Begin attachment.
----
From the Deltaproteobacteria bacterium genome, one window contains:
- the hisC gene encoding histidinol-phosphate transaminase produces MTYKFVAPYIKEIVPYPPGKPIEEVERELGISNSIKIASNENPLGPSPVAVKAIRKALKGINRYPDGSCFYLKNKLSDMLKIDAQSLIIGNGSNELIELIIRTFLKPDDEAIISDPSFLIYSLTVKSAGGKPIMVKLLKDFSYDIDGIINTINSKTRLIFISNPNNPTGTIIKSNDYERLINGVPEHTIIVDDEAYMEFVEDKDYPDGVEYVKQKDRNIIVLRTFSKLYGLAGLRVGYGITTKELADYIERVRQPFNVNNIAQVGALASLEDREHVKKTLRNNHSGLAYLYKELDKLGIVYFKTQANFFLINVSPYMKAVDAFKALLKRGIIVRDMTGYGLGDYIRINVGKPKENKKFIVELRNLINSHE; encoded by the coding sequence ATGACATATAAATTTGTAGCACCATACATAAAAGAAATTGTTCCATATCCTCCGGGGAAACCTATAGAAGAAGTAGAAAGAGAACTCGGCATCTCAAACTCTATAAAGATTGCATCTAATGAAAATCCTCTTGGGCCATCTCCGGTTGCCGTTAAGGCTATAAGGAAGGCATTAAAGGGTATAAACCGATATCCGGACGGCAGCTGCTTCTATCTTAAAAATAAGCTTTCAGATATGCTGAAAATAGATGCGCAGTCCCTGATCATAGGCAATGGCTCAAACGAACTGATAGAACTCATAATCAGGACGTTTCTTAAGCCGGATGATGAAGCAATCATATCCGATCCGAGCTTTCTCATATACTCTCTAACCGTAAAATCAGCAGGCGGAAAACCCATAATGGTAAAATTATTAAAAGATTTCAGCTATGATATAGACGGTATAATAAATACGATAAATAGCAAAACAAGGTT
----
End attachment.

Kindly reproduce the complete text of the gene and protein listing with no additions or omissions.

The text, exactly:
From the Deltaproteobacteria bacterium genome, one window contains:
- the hisC gene encoding histidinol-phosphate transaminase produces MTYKFVAPYIKEIVPYPPGKPIEEVERELGISNSIKIASNENPLGPSPVAVKAIRKALKGINRYPDGSCFYLKNKLSDMLKIDAQSLIIGNGSNELIELIIRTFLKPDDEAIISDPSFLIYSLTVKSAGGKPIMVKLLKDFSYDIDGIINTINSKTRLIFISNPNNPTGTIIKSNDYERLINGVPEHTIIVDDEAYMEFVEDKDYPDGVEYVKQKDRNIIVLRTFSKLYGLAGLRVGYGITTKELADYIERVRQPFNVNNIAQVGALASLEDREHVKKTLRNNHSGLAYLYKELDKLGIVYFKTQANFFLINVSPYMKAVDAFKALLKRGIIVRDMTGYGLGDYIRINVGKPKENKKFIVELRNLINSHE; encoded by the coding sequence ATGACATATAAATTTGTAGCACCATACATAAAAGAAATTGTTCCATATCCTCCGGGGAAACCTATAGAAGAAGTAGAAAGAGAACTCGGCATCTCAAACTCTATAAAGATTGCATCTAATGAAAATCCTCTTGGGCCATCTCCGGTTGCCGTTAAGGCTATAAGGAAGGCATTAAAGGGTATAAACCGATATCCGGACGGCAGCTGCTTCTATCTTAAAAATAAGCTTTCAGATATGCTGAAAATAGATGCGCAGTCCCTGATCATAGGCAATGGCTCAAACGAACTGATAGAACTCATAATCAGGACGTTTCTTAAGCCGGATGATGAAGCAATCATATCCGATCCGAGCTTTCTCATATACTCTCTAACCGTAAAATCAGCAGGCGGAAAACCCATAATGGTAAAATTATTAAAAGATTTCAGCTATGATATAGACGGTATAATAAATACGATAAATAGCAAAACAAGGTT